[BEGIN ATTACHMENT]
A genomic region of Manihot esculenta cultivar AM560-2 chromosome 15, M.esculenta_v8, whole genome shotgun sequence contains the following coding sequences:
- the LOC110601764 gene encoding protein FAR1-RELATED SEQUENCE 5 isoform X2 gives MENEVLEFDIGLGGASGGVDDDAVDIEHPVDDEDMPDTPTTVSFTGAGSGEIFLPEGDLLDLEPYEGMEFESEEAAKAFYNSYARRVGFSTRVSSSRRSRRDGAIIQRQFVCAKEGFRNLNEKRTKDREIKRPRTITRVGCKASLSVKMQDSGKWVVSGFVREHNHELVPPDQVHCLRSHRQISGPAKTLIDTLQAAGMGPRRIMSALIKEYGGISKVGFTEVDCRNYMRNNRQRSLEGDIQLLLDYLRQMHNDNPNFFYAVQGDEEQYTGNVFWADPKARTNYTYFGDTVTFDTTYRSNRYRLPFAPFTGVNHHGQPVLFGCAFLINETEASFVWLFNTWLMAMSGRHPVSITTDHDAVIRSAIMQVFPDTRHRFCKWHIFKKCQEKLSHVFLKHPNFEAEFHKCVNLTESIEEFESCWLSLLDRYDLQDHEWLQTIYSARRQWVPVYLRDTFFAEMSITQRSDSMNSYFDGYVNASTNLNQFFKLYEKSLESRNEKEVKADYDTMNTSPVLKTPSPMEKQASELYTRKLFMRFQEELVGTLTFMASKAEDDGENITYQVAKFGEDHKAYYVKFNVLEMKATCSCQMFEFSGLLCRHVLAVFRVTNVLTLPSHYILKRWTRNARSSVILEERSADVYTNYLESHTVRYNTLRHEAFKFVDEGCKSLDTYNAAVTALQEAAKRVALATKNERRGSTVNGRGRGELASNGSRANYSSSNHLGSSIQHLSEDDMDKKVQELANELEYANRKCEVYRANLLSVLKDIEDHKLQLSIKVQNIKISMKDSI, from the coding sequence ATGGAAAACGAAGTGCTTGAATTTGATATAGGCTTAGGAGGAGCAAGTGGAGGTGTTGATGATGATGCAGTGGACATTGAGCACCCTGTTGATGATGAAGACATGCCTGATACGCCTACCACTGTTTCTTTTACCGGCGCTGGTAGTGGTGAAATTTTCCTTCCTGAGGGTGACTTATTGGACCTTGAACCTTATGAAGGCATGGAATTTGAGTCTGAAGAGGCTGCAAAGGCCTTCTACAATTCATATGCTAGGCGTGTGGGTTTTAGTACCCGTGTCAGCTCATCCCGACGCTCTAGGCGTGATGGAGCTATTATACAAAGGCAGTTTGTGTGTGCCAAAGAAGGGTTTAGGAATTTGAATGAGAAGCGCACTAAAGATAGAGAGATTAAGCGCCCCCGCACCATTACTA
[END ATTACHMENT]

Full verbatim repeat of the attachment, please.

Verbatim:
A genomic region of Manihot esculenta cultivar AM560-2 chromosome 15, M.esculenta_v8, whole genome shotgun sequence contains the following coding sequences:
- the LOC110601764 gene encoding protein FAR1-RELATED SEQUENCE 5 isoform X2 gives MENEVLEFDIGLGGASGGVDDDAVDIEHPVDDEDMPDTPTTVSFTGAGSGEIFLPEGDLLDLEPYEGMEFESEEAAKAFYNSYARRVGFSTRVSSSRRSRRDGAIIQRQFVCAKEGFRNLNEKRTKDREIKRPRTITRVGCKASLSVKMQDSGKWVVSGFVREHNHELVPPDQVHCLRSHRQISGPAKTLIDTLQAAGMGPRRIMSALIKEYGGISKVGFTEVDCRNYMRNNRQRSLEGDIQLLLDYLRQMHNDNPNFFYAVQGDEEQYTGNVFWADPKARTNYTYFGDTVTFDTTYRSNRYRLPFAPFTGVNHHGQPVLFGCAFLINETEASFVWLFNTWLMAMSGRHPVSITTDHDAVIRSAIMQVFPDTRHRFCKWHIFKKCQEKLSHVFLKHPNFEAEFHKCVNLTESIEEFESCWLSLLDRYDLQDHEWLQTIYSARRQWVPVYLRDTFFAEMSITQRSDSMNSYFDGYVNASTNLNQFFKLYEKSLESRNEKEVKADYDTMNTSPVLKTPSPMEKQASELYTRKLFMRFQEELVGTLTFMASKAEDDGENITYQVAKFGEDHKAYYVKFNVLEMKATCSCQMFEFSGLLCRHVLAVFRVTNVLTLPSHYILKRWTRNARSSVILEERSADVYTNYLESHTVRYNTLRHEAFKFVDEGCKSLDTYNAAVTALQEAAKRVALATKNERRGSTVNGRGRGELASNGSRANYSSSNHLGSSIQHLSEDDMDKKVQELANELEYANRKCEVYRANLLSVLKDIEDHKLQLSIKVQNIKISMKDSI, from the coding sequence ATGGAAAACGAAGTGCTTGAATTTGATATAGGCTTAGGAGGAGCAAGTGGAGGTGTTGATGATGATGCAGTGGACATTGAGCACCCTGTTGATGATGAAGACATGCCTGATACGCCTACCACTGTTTCTTTTACCGGCGCTGGTAGTGGTGAAATTTTCCTTCCTGAGGGTGACTTATTGGACCTTGAACCTTATGAAGGCATGGAATTTGAGTCTGAAGAGGCTGCAAAGGCCTTCTACAATTCATATGCTAGGCGTGTGGGTTTTAGTACCCGTGTCAGCTCATCCCGACGCTCTAGGCGTGATGGAGCTATTATACAAAGGCAGTTTGTGTGTGCCAAAGAAGGGTTTAGGAATTTGAATGAGAAGCGCACTAAAGATAGAGAGATTAAGCGCCCCCGCACCATTACTA